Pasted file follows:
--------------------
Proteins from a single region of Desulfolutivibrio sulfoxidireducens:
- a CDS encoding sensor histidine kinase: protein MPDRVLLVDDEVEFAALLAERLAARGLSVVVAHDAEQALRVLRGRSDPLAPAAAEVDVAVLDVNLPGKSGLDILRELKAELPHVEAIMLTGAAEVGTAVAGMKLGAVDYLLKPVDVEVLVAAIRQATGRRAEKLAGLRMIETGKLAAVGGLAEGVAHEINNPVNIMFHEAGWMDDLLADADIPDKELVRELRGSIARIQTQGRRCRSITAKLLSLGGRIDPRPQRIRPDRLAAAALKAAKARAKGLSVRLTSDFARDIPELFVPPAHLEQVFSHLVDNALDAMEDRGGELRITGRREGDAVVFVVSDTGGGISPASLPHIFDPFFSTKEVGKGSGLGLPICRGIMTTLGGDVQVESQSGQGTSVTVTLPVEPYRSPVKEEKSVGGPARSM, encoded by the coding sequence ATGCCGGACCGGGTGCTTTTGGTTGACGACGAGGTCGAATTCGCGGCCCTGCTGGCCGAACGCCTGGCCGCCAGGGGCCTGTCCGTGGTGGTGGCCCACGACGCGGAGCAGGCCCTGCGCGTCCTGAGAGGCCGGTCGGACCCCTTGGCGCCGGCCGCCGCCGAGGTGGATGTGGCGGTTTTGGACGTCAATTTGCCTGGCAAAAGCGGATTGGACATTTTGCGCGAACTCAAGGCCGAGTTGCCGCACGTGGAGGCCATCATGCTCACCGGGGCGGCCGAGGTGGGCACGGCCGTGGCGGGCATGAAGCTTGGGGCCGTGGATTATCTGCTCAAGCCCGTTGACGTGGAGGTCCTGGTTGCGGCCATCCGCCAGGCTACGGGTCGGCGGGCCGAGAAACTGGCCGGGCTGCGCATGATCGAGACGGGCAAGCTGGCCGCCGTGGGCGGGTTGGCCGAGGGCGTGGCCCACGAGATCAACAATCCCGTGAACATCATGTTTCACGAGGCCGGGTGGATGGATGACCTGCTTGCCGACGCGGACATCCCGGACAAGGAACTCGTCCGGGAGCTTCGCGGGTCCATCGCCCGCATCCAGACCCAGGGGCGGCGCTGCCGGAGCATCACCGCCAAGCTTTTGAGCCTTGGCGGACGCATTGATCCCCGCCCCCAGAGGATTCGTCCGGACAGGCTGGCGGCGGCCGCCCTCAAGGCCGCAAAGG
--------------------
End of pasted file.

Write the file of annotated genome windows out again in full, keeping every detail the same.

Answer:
Proteins from a single region of Desulfolutivibrio sulfoxidireducens:
- a CDS encoding sensor histidine kinase: protein MPDRVLLVDDEVEFAALLAERLAARGLSVVVAHDAEQALRVLRGRSDPLAPAAAEVDVAVLDVNLPGKSGLDILRELKAELPHVEAIMLTGAAEVGTAVAGMKLGAVDYLLKPVDVEVLVAAIRQATGRRAEKLAGLRMIETGKLAAVGGLAEGVAHEINNPVNIMFHEAGWMDDLLADADIPDKELVRELRGSIARIQTQGRRCRSITAKLLSLGGRIDPRPQRIRPDRLAAAALKAAKARAKGLSVRLTSDFARDIPELFVPPAHLEQVFSHLVDNALDAMEDRGGELRITGRREGDAVVFVVSDTGGGISPASLPHIFDPFFSTKEVGKGSGLGLPICRGIMTTLGGDVQVESQSGQGTSVTVTLPVEPYRSPVKEEKSVGGPARSM, encoded by the coding sequence ATGCCGGACCGGGTGCTTTTGGTTGACGACGAGGTCGAATTCGCGGCCCTGCTGGCCGAACGCCTGGCCGCCAGGGGCCTGTCCGTGGTGGTGGCCCACGACGCGGAGCAGGCCCTGCGCGTCCTGAGAGGCCGGTCGGACCCCTTGGCGCCGGCCGCCGCCGAGGTGGATGTGGCGGTTTTGGACGTCAATTTGCCTGGCAAAAGCGGATTGGACATTTTGCGCGAACTCAAGGCCGAGTTGCCGCACGTGGAGGCCATCATGCTCACCGGGGCGGCCGAGGTGGGCACGGCCGTGGCGGGCATGAAGCTTGGGGCCGTGGATTATCTGCTCAAGCCCGTTGACGTGGAGGTCCTGGTTGCGGCCATCCGCCAGGCTACGGGTCGGCGGGCCGAGAAACTGGCCGGGCTGCGCATGATCGAGACGGGCAAGCTGGCCGCCGTGGGCGGGTTGGCCGAGGGCGTGGCCCACGAGATCAACAATCCCGTGAACATCATGTTTCACGAGGCCGGGTGGATGGATGACCTGCTTGCCGACGCGGACATCCCGGACAAGGAACTCGTCCGGGAGCTTCGCGGGTCCATCGCCCGCATCCAGACCCAGGGGCGGCGCTGCCGGAGCATCACCGCCAAGCTTTTGAGCCTTGGCGGACGCATTGATCCCCGCCCCCAGAGGATTCGTCCGGACAGGCTGGCGGCGGCCGCCCTCAAGGCCGCAAAGG